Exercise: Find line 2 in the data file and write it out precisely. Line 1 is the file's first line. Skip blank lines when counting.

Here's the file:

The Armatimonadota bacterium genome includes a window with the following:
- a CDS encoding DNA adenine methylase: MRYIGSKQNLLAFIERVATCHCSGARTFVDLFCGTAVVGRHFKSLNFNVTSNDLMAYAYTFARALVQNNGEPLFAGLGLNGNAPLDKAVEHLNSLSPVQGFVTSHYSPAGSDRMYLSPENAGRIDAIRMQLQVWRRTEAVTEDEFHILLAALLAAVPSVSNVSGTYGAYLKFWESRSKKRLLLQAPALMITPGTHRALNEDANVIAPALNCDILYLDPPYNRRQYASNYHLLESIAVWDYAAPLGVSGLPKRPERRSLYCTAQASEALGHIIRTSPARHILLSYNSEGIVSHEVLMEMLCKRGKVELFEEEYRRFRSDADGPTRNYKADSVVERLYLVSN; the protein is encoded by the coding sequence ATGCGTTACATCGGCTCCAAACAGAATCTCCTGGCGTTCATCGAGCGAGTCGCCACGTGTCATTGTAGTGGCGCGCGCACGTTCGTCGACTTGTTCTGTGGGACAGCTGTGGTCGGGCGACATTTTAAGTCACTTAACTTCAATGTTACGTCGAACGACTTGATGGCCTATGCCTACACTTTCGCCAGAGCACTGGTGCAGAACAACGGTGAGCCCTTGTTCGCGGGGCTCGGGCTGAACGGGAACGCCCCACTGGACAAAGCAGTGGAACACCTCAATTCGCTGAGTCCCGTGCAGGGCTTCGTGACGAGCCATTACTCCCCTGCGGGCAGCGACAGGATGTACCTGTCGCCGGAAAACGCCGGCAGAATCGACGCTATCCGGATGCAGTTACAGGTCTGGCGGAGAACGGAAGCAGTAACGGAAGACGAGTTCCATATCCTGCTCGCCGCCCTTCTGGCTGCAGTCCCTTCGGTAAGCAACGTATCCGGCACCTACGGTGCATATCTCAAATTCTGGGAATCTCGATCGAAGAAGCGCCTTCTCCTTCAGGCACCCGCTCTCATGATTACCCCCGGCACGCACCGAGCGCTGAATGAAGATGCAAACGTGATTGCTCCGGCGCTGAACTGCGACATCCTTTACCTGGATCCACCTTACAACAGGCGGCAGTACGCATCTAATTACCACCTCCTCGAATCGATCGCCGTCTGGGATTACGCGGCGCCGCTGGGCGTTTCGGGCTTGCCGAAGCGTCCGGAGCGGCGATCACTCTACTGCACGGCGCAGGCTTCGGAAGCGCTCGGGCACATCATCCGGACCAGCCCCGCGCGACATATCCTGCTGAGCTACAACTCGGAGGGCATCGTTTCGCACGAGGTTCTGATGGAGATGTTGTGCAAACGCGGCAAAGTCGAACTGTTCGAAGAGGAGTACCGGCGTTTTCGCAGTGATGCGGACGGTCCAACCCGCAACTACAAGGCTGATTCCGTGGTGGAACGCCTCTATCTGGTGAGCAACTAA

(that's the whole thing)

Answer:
- a CDS encoding DNA adenine methylase: MRYIGSKQNLLAFIERVATCHCSGARTFVDLFCGTAVVGRHFKSLNFNVTSNDLMAYAYTFARALVQNNGEPLFAGLGLNGNAPLDKAVEHLNSLSPVQGFVTSHYSPAGSDRMYLSPENAGRIDAIRMQLQVWRRTEAVTEDEFHILLAALLAAVPSVSNVSGTYGAYLKFWESRSKKRLLLQAPALMITPGTHRALNEDANVIAPALNCDILYLDPPYNRRQYASNYHLLESIAVWDYAAPLGVSGLPKRPERRSLYCTAQASEALGHIIRTSPARHILLSYNSEGIVSHEVLMEMLCKRGKVELFEEEYRRFRSDADGPTRNYKADSVVERLYLVSN; the protein is encoded by the coding sequence ATGCGTTACATCGGCTCCAAACAGAATCTCCTGGCGTTCATCGAGCGAGTCGCCACGTGTCATTGTAGTGGCGCGCGCACGTTCGTCGACTTGTTCTGTGGGACAGCTGTGGTCGGGCGACATTTTAAGTCACTTAACTTCAATGTTACGTCGAACGACTTGATGGCCTATGCCTACACTTTCGCCAGAGCACTGGTGCAGAACAACGGTGAGCCCTTGTTCGCGGGGCTCGGGCTGAACGGGAACGCCCCACTGGACAAAGCAGTGGAACACCTCAATTCGCTGAGTCCCGTGCAGGGCTTCGTGACGAGCCATTACTCCCCTGCGGGCAGCGACAGGATGTACCTGTCGCCGGAAAACGCCGGCAGAATCGACGCTATCCGGATGCAGTTACAGGTCTGGCGGAGAACGGAAGCAGTAACGGAAGACGAGTTCCATATCCTGCTCGCCGCCCTTCTGGCTGCAGTCCCTTCGGTAAGCAACGTATCCGGCACCTACGGTGCATATCTCAAATTCTGGGAATCTCGATCGAAGAAGCGCCTTCTCCTTCAGGCACCCGCTCTCATGATTACCCCCGGCACGCACCGAGCGCTGAATGAAGATGCAAACGTGATTGCTCCGGCGCTGAACTGCGACATCCTTTACCTGGATCCACCTTACAACAGGCGGCAGTACGCATCTAATTACCACCTCCTCGAATCGATCGCCGTCTGGGATTACGCGGCGCCGCTGGGCGTTTCGGGCTTGCCGAAGCGTCCGGAGCGGCGATCACTCTACTGCACGGCGCAGGCTTCGGAAGCGCTCGGGCACATCATCCGGACCAGCCCCGCGCGACATATCCTGCTGAGCTACAACTCGGAGGGCATCGTTTCGCACGAGGTTCTGATGGAGATGTTGTGCAAACGCGGCAAAGTCGAACTGTTCGAAGAGGAGTACCGGCGTTTTCGCAGTGATGCGGACGGTCCAACCCGCAACTACAAGGCTGATTCCGTGGTGGAACGCCTCTATCTGGTGAGCAACTAA